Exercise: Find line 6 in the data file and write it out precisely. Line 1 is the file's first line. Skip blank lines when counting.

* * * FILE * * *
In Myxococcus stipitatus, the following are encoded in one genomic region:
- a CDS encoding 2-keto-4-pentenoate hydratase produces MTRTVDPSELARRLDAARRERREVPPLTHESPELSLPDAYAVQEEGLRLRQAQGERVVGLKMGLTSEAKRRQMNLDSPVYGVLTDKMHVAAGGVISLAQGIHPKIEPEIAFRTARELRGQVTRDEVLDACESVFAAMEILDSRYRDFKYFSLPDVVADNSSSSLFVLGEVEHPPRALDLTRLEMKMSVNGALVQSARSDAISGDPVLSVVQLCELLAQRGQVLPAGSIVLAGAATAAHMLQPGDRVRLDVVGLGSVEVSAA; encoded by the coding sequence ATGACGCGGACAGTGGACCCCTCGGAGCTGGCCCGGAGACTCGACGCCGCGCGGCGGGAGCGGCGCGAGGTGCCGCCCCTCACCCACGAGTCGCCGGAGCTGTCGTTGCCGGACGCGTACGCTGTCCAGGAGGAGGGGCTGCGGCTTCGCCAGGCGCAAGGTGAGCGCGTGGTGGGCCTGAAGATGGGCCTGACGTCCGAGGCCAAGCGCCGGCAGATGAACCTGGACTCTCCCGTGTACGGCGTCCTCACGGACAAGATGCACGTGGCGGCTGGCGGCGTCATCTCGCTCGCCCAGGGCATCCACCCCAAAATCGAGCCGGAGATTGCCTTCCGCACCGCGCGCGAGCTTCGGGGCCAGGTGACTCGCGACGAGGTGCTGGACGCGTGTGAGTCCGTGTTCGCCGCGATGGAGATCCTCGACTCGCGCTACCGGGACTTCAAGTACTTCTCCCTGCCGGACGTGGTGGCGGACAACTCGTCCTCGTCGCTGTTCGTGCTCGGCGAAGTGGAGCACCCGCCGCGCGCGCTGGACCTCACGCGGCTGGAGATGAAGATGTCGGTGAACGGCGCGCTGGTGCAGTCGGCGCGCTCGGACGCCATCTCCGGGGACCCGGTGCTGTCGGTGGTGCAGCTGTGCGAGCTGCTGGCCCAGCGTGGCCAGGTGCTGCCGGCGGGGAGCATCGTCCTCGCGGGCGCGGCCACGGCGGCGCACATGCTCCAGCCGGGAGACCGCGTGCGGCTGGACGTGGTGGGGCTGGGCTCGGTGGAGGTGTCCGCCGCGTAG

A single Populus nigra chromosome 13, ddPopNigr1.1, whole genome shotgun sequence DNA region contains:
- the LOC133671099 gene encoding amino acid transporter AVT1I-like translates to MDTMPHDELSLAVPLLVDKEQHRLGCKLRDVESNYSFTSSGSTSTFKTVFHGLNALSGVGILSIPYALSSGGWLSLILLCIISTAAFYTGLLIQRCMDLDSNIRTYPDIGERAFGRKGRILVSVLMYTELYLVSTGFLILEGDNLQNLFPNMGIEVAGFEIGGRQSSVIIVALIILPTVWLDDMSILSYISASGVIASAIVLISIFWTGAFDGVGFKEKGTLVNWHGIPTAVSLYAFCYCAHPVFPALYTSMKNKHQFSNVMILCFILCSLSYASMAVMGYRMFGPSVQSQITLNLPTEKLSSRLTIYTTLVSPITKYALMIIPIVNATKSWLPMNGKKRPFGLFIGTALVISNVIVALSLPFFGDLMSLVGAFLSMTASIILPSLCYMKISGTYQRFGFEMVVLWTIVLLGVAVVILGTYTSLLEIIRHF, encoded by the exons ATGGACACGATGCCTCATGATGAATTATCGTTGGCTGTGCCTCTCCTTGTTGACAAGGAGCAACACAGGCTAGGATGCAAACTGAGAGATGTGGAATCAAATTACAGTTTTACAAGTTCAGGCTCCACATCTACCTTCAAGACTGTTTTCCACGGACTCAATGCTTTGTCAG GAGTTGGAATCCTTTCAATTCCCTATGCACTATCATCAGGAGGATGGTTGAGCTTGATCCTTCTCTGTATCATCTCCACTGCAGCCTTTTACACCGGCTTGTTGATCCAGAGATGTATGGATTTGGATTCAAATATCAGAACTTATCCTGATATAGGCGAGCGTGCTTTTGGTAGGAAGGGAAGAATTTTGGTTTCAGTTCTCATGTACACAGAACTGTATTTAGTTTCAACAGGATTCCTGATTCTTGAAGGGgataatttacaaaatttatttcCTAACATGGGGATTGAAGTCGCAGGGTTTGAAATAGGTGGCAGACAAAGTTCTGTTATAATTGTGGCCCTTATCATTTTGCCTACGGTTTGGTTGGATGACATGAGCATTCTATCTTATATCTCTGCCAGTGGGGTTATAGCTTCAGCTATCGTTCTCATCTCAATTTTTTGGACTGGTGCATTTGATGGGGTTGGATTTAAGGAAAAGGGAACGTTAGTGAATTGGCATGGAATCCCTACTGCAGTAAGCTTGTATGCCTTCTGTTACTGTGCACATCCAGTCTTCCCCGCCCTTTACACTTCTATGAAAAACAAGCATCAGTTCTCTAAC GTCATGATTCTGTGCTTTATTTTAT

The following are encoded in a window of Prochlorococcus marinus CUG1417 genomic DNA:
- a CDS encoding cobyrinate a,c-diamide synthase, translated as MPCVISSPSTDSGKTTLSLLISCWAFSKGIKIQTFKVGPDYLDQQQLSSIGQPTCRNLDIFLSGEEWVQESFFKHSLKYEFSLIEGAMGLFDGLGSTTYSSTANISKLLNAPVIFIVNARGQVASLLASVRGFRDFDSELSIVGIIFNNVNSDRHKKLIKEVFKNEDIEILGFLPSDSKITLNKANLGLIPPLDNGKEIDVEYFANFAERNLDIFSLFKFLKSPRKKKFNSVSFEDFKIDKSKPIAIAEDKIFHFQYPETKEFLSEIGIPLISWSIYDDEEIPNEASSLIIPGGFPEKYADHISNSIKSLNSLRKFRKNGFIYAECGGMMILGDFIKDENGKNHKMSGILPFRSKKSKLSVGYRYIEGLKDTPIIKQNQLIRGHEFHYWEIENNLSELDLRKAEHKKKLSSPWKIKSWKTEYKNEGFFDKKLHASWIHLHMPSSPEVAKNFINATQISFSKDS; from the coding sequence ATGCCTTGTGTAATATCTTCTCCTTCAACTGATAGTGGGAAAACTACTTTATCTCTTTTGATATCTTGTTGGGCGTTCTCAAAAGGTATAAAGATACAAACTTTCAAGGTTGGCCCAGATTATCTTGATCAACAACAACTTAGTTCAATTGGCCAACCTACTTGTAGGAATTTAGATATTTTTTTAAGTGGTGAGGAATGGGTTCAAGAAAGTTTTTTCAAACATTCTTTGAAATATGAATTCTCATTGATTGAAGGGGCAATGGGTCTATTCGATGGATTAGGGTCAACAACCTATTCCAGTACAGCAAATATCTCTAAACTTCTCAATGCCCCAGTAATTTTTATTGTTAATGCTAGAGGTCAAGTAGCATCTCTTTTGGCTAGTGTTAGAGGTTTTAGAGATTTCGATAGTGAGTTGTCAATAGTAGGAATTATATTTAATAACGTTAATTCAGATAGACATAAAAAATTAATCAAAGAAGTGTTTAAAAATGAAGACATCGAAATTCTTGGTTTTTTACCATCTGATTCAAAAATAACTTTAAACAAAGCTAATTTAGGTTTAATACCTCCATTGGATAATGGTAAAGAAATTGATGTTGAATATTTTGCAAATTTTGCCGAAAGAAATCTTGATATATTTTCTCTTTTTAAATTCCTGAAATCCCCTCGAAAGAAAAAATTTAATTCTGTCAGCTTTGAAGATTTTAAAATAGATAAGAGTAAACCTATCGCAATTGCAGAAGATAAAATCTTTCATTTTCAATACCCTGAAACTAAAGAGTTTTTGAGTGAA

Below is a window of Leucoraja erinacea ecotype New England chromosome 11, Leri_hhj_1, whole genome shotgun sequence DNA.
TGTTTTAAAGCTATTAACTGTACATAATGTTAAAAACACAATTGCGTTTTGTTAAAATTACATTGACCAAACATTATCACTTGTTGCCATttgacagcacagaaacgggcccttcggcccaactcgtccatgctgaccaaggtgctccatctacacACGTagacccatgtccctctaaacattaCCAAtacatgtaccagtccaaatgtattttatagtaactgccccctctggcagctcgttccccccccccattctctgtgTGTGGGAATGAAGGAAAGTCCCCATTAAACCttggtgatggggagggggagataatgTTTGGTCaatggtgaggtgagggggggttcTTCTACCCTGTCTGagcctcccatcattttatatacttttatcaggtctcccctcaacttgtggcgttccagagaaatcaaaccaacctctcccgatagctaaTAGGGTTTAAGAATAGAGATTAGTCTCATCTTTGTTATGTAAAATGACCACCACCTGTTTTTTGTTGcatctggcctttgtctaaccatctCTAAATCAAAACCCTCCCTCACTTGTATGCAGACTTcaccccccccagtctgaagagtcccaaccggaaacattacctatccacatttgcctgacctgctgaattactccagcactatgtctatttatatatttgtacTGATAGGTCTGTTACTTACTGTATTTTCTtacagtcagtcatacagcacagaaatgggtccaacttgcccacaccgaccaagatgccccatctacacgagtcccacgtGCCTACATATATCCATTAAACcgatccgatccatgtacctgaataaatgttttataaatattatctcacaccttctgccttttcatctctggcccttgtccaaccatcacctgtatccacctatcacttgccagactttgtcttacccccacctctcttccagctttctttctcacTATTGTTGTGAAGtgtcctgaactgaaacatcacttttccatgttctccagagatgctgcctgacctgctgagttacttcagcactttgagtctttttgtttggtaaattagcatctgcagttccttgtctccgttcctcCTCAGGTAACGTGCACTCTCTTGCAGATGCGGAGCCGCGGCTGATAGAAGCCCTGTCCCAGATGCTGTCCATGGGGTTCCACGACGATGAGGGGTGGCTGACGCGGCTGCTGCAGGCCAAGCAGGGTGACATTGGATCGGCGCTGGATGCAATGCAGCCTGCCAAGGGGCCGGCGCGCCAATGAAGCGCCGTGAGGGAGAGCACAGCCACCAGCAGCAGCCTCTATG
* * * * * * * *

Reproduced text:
- a CDS encoding cobyrinate a,c-diamide synthase, translated as MPCVISSPSTDSGKTTLSLLISCWAFSKGIKIQTFKVGPDYLDQQQLSSIGQPTCRNLDIFLSGEEWVQESFFKHSLKYEFSLIEGAMGLFDGLGSTTYSSTANISKLLNAPVIFIVNARGQVASLLASVRGFRDFDSELSIVGIIFNNVNSDRHKKLIKEVFKNEDIEILGFLPSDSKITLNKANLGLIPPLDNGKEIDVEYFANFAERNLDIFSLFKFLKSPRKKKFNSVSFEDFKIDKSKPIAIAEDKIFHFQYPETKEFLSEIGIPLISWSIYDDEEIPNEASSLIIPGGFPEKYADHISNSIKSLNSLRKFRKNGFIYAECGGMMILGDFIKDENGKNHKMSGILPFRSKKSKLSVGYRYIEGLKDTPIIKQNQLIRGHEFHYWEIENNLSELDLRKAEHKKKLSSPWKIKSWKTEYKNEGFFDKKLHASWIHLHMPSSPEVAKNFINATQISFSKDS; from the coding sequence ATGCCTTGTGTAATATCTTCTCCTTCAACTGATAGTGGGAAAACTACTTTATCTCTTTTGATATCTTGTTGGGCGTTCTCAAAAGGTATAAAGATACAAACTTTCAAGGTTGGCCCAGATTATCTTGATCAACAACAACTTAGTTCAATTGGCCAACCTACTTGTAGGAATTTAGATATTTTTTTAAGTGGTGAGGAATGGGTTCAAGAAAGTTTTTTCAAACATTCTTTGAAATATGAATTCTCATTGATTGAAGGGGCAATGGGTCTATTCGATGGATTAGGGTCAACAACCTATTCCAGTACAGCAAATATCTCTAAACTTCTCAATGCCCCAGTAATTTTTATTGTTAATGCTAGAGGTCAAGTAGCATCTCTTTTGGCTAGTGTTAGAGGTTTTAGAGATTTCGATAGTGAGTTGTCAATAGTAGGAATTATATTTAATAACGTTAATTCAGATAGACATAAAAAATTAATCAAAGAAGTGTTTAAAAATGAAGACATCGAAATTCTTGGTTTTTTACCATCTGATTCAAAAATAACTTTAAACAAAGCTAATTTAGGTTTAATACCTCCATTGGATAATGGTAAAGAAATTGATGTTGAATATTTTGCAAATTTTGCCGAAAGAAATCTTGATATATTTTCTCTTTTTAAATTCCTGAAATCCCCTCGAAAGAAAAAATTTAATTCTGTCAGCTTTGAAGATTTTAAAATAGATAAGAGTAAACCTATCGCAATTGCAGAAGATAAAATCTTTCATTTTCAATACCCTGAAACTAAAGAGTTTTTGAGTGAA